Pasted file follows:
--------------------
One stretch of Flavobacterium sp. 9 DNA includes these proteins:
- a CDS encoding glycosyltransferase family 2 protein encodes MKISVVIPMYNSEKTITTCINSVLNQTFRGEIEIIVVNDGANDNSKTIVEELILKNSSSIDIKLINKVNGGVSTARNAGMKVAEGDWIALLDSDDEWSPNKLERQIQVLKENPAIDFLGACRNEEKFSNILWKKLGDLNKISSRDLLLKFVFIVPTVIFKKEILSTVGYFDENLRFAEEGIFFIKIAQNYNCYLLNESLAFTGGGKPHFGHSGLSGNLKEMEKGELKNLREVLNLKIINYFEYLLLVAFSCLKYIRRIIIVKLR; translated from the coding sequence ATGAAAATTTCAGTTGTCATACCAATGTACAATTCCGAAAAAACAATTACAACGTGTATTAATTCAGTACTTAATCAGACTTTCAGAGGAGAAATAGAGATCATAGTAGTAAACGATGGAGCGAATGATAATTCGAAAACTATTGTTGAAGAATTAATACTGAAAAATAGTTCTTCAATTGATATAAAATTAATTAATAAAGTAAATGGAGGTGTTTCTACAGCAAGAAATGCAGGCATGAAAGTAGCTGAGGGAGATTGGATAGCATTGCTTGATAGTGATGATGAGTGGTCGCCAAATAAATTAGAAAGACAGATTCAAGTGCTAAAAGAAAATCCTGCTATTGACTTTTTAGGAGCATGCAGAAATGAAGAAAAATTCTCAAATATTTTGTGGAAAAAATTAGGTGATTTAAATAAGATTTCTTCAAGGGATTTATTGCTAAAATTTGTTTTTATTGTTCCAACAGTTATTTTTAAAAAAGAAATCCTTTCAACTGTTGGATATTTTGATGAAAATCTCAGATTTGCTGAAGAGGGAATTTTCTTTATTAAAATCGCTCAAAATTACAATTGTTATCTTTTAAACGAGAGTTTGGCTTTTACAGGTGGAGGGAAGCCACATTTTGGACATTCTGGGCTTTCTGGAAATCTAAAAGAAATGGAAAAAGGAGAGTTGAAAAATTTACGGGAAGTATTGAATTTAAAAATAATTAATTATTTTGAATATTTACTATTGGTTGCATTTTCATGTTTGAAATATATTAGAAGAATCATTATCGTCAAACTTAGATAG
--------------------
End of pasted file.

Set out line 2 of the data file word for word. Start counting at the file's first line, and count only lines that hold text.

- a CDS encoding glycosyltransferase family 2 protein encodes MKISVVIPMYNSEKTITTCINSVLNQTFRGEIEIIVVNDGANDNSKTIVEELILKNSSSIDIKLINKVNGGVSTARNAGMKVAEGDWIALLDSDDEWSPNKLERQIQVLKENPAIDFLGACRNEEKFSNILWKKLGDLNKISSRDLLLKFVFIVPTVIFKKEILSTVGYFDENLRFAEEGIFFIKIAQNYNCYLLNESLAFTGGGKPHFGHSGLSGNLKEMEKGELKNLREVLNLKIINYFEYLLLVAFSCLKYIRRIIIVKLR; translated from the coding sequence ATGAAAATTTCAGTTGTCATACCAATGTACAATTCCGAAAAAACAATTACAACGTGTATTAATTCAGTACTTAATCAGACTTTCAGAGGAGAAATAGAGATCATAGTAGTAAACGATGGAGCGAATGATAATTCGAAAACTATTGTTGAAGAATTAATACTGAAAAATAGTTCTTCAATTGATATAAAATTAATTAATAAAGTAAATGGAGGTGTTTCTACAGCAAGAAATGCAGGCATGAAAGTAGCTGAGGGAGATTGGATAGCATTGCTTGATAGTGATGATGAGTGGTCGCCAAATAAATTAGAAAGACAGATTCAAGTGCTAAAAGAAAATCCTGCTATTGACTTTTTAGGAGCATGCAGAAATGAAGAAAAATTCTCAAATATTTTGTGGAAAAAATTAGGTGATTTAAATAAGATTTCTTCAAGGGATTTATTGCTAAAATTTGTTTTTATTGTTCCAACAGTTATTTTTAAAAAAGAAATCCTTTCAACTGTTGGATATTTTGATGAAAATCTCAGATTTGCTGAAGAGGGAATTTTCTTTATTAAAATCGCTCAAAATTACAATTGTTATCTTTTAAACGAGAGTTTGGCTTTTACAGGTGGAGGGAAGCCACATTTTGGACATTCTGGGCTTTCTGGAAATCTAAAAGAAATGGAAAAAGGAGAGTTGAAAAATTTACGGGAAGTATTGAATTTAAAAATAATTAATTATTTTGAATATTTACTATTGGTTGCATTTTCATGTTTGAAATATATTAGAAGAATCATTATCGTCAAACTTAGATAG